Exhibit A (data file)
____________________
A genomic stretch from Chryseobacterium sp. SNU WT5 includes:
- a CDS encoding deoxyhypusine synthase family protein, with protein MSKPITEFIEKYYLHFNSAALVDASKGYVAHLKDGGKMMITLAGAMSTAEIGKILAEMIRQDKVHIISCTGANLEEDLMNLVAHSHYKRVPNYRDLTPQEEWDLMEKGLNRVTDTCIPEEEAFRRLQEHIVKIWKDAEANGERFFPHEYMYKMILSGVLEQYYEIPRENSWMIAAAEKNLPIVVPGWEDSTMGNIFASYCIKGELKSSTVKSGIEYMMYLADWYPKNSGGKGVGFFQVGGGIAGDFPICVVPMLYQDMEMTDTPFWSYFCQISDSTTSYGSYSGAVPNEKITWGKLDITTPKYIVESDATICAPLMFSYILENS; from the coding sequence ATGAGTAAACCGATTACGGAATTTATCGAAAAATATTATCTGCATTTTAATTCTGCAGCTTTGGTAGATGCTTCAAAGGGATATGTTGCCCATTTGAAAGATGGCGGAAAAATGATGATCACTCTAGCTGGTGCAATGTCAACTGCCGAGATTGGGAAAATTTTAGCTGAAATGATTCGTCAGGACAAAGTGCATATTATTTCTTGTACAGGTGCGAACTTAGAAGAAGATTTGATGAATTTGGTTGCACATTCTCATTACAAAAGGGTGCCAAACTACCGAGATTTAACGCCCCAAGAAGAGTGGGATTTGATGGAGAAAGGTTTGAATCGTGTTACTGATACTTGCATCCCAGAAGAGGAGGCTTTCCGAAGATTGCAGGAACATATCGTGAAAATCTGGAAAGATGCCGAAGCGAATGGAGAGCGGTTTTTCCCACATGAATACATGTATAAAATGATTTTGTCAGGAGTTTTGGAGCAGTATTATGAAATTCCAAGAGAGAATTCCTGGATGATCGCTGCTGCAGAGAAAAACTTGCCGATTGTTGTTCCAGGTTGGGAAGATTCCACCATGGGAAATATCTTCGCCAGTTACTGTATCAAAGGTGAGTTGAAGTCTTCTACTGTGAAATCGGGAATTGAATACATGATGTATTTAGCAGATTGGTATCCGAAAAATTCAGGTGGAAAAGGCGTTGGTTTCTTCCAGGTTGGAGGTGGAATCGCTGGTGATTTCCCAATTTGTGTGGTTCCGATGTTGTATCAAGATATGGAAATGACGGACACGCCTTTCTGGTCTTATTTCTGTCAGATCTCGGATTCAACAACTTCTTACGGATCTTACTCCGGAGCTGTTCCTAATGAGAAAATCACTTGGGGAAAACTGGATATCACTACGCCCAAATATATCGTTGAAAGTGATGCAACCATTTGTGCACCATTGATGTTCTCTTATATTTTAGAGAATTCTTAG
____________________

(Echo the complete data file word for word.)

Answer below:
A genomic stretch from Chryseobacterium sp. SNU WT5 includes:
- a CDS encoding deoxyhypusine synthase family protein, with protein MSKPITEFIEKYYLHFNSAALVDASKGYVAHLKDGGKMMITLAGAMSTAEIGKILAEMIRQDKVHIISCTGANLEEDLMNLVAHSHYKRVPNYRDLTPQEEWDLMEKGLNRVTDTCIPEEEAFRRLQEHIVKIWKDAEANGERFFPHEYMYKMILSGVLEQYYEIPRENSWMIAAAEKNLPIVVPGWEDSTMGNIFASYCIKGELKSSTVKSGIEYMMYLADWYPKNSGGKGVGFFQVGGGIAGDFPICVVPMLYQDMEMTDTPFWSYFCQISDSTTSYGSYSGAVPNEKITWGKLDITTPKYIVESDATICAPLMFSYILENS; from the coding sequence ATGAGTAAACCGATTACGGAATTTATCGAAAAATATTATCTGCATTTTAATTCTGCAGCTTTGGTAGATGCTTCAAAGGGATATGTTGCCCATTTGAAAGATGGCGGAAAAATGATGATCACTCTAGCTGGTGCAATGTCAACTGCCGAGATTGGGAAAATTTTAGCTGAAATGATTCGTCAGGACAAAGTGCATATTATTTCTTGTACAGGTGCGAACTTAGAAGAAGATTTGATGAATTTGGTTGCACATTCTCATTACAAAAGGGTGCCAAACTACCGAGATTTAACGCCCCAAGAAGAGTGGGATTTGATGGAGAAAGGTTTGAATCGTGTTACTGATACTTGCATCCCAGAAGAGGAGGCTTTCCGAAGATTGCAGGAACATATCGTGAAAATCTGGAAAGATGCCGAAGCGAATGGAGAGCGGTTTTTCCCACATGAATACATGTATAAAATGATTTTGTCAGGAGTTTTGGAGCAGTATTATGAAATTCCAAGAGAGAATTCCTGGATGATCGCTGCTGCAGAGAAAAACTTGCCGATTGTTGTTCCAGGTTGGGAAGATTCCACCATGGGAAATATCTTCGCCAGTTACTGTATCAAAGGTGAGTTGAAGTCTTCTACTGTGAAATCGGGAATTGAATACATGATGTATTTAGCAGATTGGTATCCGAAAAATTCAGGTGGAAAAGGCGTTGGTTTCTTCCAGGTTGGAGGTGGAATCGCTGGTGATTTCCCAATTTGTGTGGTTCCGATGTTGTATCAAGATATGGAAATGACGGACACGCCTTTCTGGTCTTATTTCTGTCAGATCTCGGATTCAACAACTTCTTACGGATCTTACTCCGGAGCTGTTCCTAATGAGAAAATCACTTGGGGAAAACTGGATATCACTACGCCCAAATATATCGTTGAAAGTGATGCAACCATTTGTGCACCATTGATGTTCTCTTATATTTTAGAGAATTCTTAG